The open-source Kubernetes cloud-native platform is out with its second major update of 2023, introducing a long list of enhancements for operators in the new 1.28 release.
Kubernetes is an open-source project, originally started by Google and now developed under the Linux Foundation’s Cloud Native Computing Foundation (CNCF), benefiting from the contributions of more than 900 companies. Among the updates in Kubernetes 1.28 are enhancements designed to help with resiliency, including the ability to recover from non-graceful node shutdowns. There are also a series of networking-related enhancements that will enable better security and performance.
As is the case with every Kubernetes release, there is a theme and a code name; for Kubernetes 1.28 the name is “Planternetes.” “So in the northern hemisphere, it’s summer right now and I think the symbolism of the garden and our community goes hand in hand,” Grace Nguyen, release lead for Kubernetes 1.28, told SDxCentral. “Each of us has a very important role in the ecosystem and together we built this big, open-source project that has a lot of impact.”
Networking enhancements in Kubernetes 1.28Looking specifically at the networking capabilities of Kubernetes 1.28, there are a few enhancements that will also help to improve overall performance.
Lee Calcote, founder of Layer5 and a CNCF contributor, explained that one of the key networking updates is an enhancement to the kube-proxy feature that will enable better connection-draining capabilities for load balancers targeting terminating nodes.
“This enhancement improves the reliability of load balancer health checks and connection draining for terminating nodes within Kubernetes, so that kube-proxy can independently report its health regardless of the terminating state of the node,” Calcote told SDxCentral. “In this way, cloud providers in particular can be more sophisticated in ascertaining if a load balancer should target a specific node for ingress traffic or not.”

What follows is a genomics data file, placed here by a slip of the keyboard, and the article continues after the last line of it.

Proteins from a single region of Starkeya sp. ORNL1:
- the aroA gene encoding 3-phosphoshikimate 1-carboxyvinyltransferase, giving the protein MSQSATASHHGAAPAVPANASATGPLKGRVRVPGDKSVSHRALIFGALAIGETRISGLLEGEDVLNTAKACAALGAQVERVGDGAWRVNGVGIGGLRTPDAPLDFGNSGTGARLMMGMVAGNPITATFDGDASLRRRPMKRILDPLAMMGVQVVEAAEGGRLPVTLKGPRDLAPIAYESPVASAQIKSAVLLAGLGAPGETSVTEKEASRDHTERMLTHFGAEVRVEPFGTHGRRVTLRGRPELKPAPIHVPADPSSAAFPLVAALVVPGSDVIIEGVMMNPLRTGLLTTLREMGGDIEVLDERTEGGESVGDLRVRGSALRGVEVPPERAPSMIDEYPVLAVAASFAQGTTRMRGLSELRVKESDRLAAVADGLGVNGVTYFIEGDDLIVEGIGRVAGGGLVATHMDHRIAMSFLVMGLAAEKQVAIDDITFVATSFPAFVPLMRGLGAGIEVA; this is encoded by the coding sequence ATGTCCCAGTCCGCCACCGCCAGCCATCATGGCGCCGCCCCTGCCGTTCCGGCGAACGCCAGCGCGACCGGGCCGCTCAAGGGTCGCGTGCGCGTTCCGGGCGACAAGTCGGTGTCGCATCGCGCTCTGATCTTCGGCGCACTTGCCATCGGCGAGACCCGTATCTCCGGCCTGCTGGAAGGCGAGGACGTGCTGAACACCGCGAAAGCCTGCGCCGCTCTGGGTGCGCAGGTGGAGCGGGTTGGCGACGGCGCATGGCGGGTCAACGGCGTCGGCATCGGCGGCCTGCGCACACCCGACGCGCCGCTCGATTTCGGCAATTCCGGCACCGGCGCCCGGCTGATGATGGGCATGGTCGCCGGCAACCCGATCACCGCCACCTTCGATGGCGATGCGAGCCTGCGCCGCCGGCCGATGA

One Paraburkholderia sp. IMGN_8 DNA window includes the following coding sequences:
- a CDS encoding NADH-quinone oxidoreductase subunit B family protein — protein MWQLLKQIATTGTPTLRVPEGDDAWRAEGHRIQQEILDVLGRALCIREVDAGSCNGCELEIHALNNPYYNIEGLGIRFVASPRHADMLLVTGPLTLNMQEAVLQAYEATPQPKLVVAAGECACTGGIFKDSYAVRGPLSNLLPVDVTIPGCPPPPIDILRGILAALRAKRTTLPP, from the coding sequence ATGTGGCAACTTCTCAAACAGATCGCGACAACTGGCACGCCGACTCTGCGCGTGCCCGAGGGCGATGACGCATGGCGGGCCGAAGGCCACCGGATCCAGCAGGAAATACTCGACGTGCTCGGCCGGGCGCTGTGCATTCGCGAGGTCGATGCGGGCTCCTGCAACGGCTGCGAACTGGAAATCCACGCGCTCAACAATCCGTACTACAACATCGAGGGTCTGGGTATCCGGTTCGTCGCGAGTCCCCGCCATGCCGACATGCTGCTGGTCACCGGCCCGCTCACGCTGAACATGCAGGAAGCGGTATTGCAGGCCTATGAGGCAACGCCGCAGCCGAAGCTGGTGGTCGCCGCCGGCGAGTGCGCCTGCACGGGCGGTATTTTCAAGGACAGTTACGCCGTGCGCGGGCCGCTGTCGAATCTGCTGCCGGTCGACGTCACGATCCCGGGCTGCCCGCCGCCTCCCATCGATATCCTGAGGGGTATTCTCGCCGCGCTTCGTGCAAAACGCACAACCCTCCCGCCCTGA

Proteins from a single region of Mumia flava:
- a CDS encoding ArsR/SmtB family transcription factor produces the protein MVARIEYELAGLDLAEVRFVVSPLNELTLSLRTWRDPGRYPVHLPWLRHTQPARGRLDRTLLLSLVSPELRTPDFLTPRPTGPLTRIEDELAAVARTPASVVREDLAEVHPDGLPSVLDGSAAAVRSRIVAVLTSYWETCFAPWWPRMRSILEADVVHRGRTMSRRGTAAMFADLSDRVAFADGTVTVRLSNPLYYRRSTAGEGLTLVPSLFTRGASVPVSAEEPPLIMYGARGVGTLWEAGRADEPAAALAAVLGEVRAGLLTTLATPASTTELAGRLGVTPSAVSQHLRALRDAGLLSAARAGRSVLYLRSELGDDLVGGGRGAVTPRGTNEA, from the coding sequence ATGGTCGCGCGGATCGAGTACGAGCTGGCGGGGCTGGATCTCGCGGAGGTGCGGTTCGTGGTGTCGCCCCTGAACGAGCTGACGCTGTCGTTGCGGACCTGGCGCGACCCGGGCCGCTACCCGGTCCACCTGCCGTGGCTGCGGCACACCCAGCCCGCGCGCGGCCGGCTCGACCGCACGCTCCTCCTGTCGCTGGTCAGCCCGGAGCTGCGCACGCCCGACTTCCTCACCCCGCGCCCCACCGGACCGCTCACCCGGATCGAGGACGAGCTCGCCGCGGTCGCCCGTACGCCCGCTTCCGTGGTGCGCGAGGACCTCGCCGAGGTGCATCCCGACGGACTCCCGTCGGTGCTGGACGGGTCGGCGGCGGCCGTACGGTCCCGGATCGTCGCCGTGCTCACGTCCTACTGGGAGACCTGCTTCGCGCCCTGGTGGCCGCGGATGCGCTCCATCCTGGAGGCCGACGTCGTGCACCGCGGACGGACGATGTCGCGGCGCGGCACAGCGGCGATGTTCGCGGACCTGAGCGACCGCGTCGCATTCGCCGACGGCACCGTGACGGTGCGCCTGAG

Also of note in Kubernetes 1.28 for networking is IPv4 to IPv6 dual-stack transition support for Kubernetes pods. Calcote explained that this enhancement allows pods to access information about both IPv4 and IPv6 addresses associated with the node they are running on, thereby enhancing their ability to adapt to dual-stack network transitions.
Cloud-native networking beyond Kubernetes While Kubernetes has many built-in capabilities, extensibility of the platform is a key attribute as well.
Calcote explained that proxies running in Kubernetes are quite powerful and many support on-the-fly insertion or removal of traffic filters as plugins, with technologies like Envoy, Traefik, and NGINX as prime examples. He noted that each technology varies in support for the chaining of multiple filters and for the programming languages in which developers can create these filters. Envoy, in particular, supports WebAssembly (WASM)-based filters, which means that a number of different languages are supported.
“Kubernetes has yet to address this deeper area of network traffic management, which is where CNCF projects like Meshery step in with WASM filter management for any Envoy proxy or Envoy-based service-mesh data plane,” he said.
Kubernetes 1.28 has deep roots for stability Nguyen noted that there are some 45 enhancements in the Kubernetes 1.28 update, spanning new stable, beta and alpha capabilities.
Kubernetes is widely deployed on public cloud providers and is also used as the foundation of several commercial offerings, including one from IBM‘s Red Hat business unit.
“The latest release of Kubernetes has a number of enhancements to help increase the stability, performance and maintainability of the core platform while also augmenting workload innovation, including AI [artificial intelligence] and virtual machines,” Karena Angell, OpenShift Commons lead and senior principal product manager for Red Hat OpenShift and Hybrid Platforms, told SDxCentral.
Angell said Red Hat is particularly interested in the new node system memory swap support that has been added to Kubernetes 1.28 to enable better memory performance across a cluster. Additionally, she noted that the Kubernetes Job API now allows for more choices in AI model training and retraining, which is especially key for AI-driven and intelligent workloads.
“As Kubernetes continues to mature as a platform with release 1.28, we’re very happy to see a number of new features and tweaks that further support production stability and consistency,” Angell said. “Large and complicated jobs can now fail faster and more accurately which, while it sounds strange, contributes to better overall performance of Kubernetes in production.”